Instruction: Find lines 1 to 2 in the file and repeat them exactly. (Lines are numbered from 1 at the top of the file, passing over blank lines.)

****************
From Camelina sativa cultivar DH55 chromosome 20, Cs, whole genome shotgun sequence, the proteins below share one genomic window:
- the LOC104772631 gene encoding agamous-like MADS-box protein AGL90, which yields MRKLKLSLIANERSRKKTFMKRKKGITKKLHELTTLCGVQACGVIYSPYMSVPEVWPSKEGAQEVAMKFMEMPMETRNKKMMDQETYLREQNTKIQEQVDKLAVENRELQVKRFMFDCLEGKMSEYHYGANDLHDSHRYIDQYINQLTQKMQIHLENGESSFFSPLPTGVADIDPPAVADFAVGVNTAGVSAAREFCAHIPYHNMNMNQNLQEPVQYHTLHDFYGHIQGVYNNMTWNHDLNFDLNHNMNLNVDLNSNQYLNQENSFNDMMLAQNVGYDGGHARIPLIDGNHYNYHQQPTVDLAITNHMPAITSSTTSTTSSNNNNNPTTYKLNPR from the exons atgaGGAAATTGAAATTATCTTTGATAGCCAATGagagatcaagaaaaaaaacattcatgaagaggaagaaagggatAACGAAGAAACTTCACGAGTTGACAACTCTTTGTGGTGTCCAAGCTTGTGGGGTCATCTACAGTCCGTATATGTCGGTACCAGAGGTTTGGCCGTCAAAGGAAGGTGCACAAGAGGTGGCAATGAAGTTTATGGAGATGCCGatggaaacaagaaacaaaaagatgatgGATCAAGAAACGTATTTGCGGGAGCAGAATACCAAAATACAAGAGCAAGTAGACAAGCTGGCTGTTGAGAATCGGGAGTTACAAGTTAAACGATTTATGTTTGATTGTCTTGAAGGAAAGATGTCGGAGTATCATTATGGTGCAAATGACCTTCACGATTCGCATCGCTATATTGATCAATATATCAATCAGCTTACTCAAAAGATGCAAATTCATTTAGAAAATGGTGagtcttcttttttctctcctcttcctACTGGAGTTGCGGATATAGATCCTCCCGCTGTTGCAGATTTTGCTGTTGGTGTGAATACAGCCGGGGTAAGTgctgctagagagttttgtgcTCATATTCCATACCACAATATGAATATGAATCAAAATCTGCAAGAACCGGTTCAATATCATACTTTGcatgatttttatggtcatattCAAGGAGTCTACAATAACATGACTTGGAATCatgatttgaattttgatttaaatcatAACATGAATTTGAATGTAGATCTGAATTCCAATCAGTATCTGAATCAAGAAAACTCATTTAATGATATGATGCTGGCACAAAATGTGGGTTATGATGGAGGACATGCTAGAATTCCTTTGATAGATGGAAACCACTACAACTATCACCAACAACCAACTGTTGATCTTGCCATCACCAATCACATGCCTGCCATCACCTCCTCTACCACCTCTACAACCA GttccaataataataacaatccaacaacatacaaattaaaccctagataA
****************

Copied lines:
From Camelina sativa cultivar DH55 chromosome 20, Cs, whole genome shotgun sequence, the proteins below share one genomic window:
- the LOC104772631 gene encoding agamous-like MADS-box protein AGL90, which yields MRKLKLSLIANERSRKKTFMKRKKGITKKLHELTTLCGVQACGVIYSPYMSVPEVWPSKEGAQEVAMKFMEMPMETRNKKMMDQETYLREQNTKIQEQVDKLAVENRELQVKRFMFDCLEGKMSEYHYGANDLHDSHRYIDQYINQLTQKMQIHLENGESSFFSPLPTGVADIDPPAVADFAVGVNTAGVSAAREFCAHIPYHNMNMNQNLQEPVQYHTLHDFYGHIQGVYNNMTWNHDLNFDLNHNMNLNVDLNSNQYLNQENSFNDMMLAQNVGYDGGHARIPLIDGNHYNYHQQPTVDLAITNHMPAITSSTTSTTSSNNNNNPTTYKLNPR from the exons atgaGGAAATTGAAATTATCTTTGATAGCCAATGagagatcaagaaaaaaaacattcatgaagaggaagaaagggatAACGAAGAAACTTCACGAGTTGACAACTCTTTGTGGTGTCCAAGCTTGTGGGGTCATCTACAGTCCGTATATGTCGGTACCAGAGGTTTGGCCGTCAAAGGAAGGTGCACAAGAGGTGGCAATGAAGTTTATGGAGATGCCGatggaaacaagaaacaaaaagatgatgGATCAAGAAACGTATTTGCGGGAGCAGAATACCAAAATACAAGAGCAAGTAGACAAGCTGGCTGTTGAGAATCGGGAGTTACAAGTTAAACGATTTATGTTTGATTGTCTTGAAGGAAAGATGTCGGAGTATCATTATGGTGCAAATGACCTTCACGATTCGCATCGCTATATTGATCAATATATCAATCAGCTTACTCAAAAGATGCAAATTCATTTAGAAAATGGTGagtcttcttttttctctcctcttcctACTGGAGTTGCGGATATAGATCCTCCCGCTGTTGCAGATTTTGCTGTTGGTGTGAATACAGCCGGGGTAAGTgctgctagagagttttgtgcTCATATTCCATACCACAATATGAATATGAATCAAAATCTGCAAGAACCGGTTCAATATCATACTTTGcatgatttttatggtcatattCAAGGAGTCTACAATAACATGACTTGGAATCatgatttgaattttgatttaaatcatAACATGAATTTGAATGTAGATCTGAATTCCAATCAGTATCTGAATCAAGAAAACTCATTTAATGATATGATGCTGGCACAAAATGTGGGTTATGATGGAGGACATGCTAGAATTCCTTTGATAGATGGAAACCACTACAACTATCACCAACAACCAACTGTTGATCTTGCCATCACCAATCACATGCCTGCCATCACCTCCTCTACCACCTCTACAACCA GttccaataataataacaatccaacaacatacaaattaaaccctagataA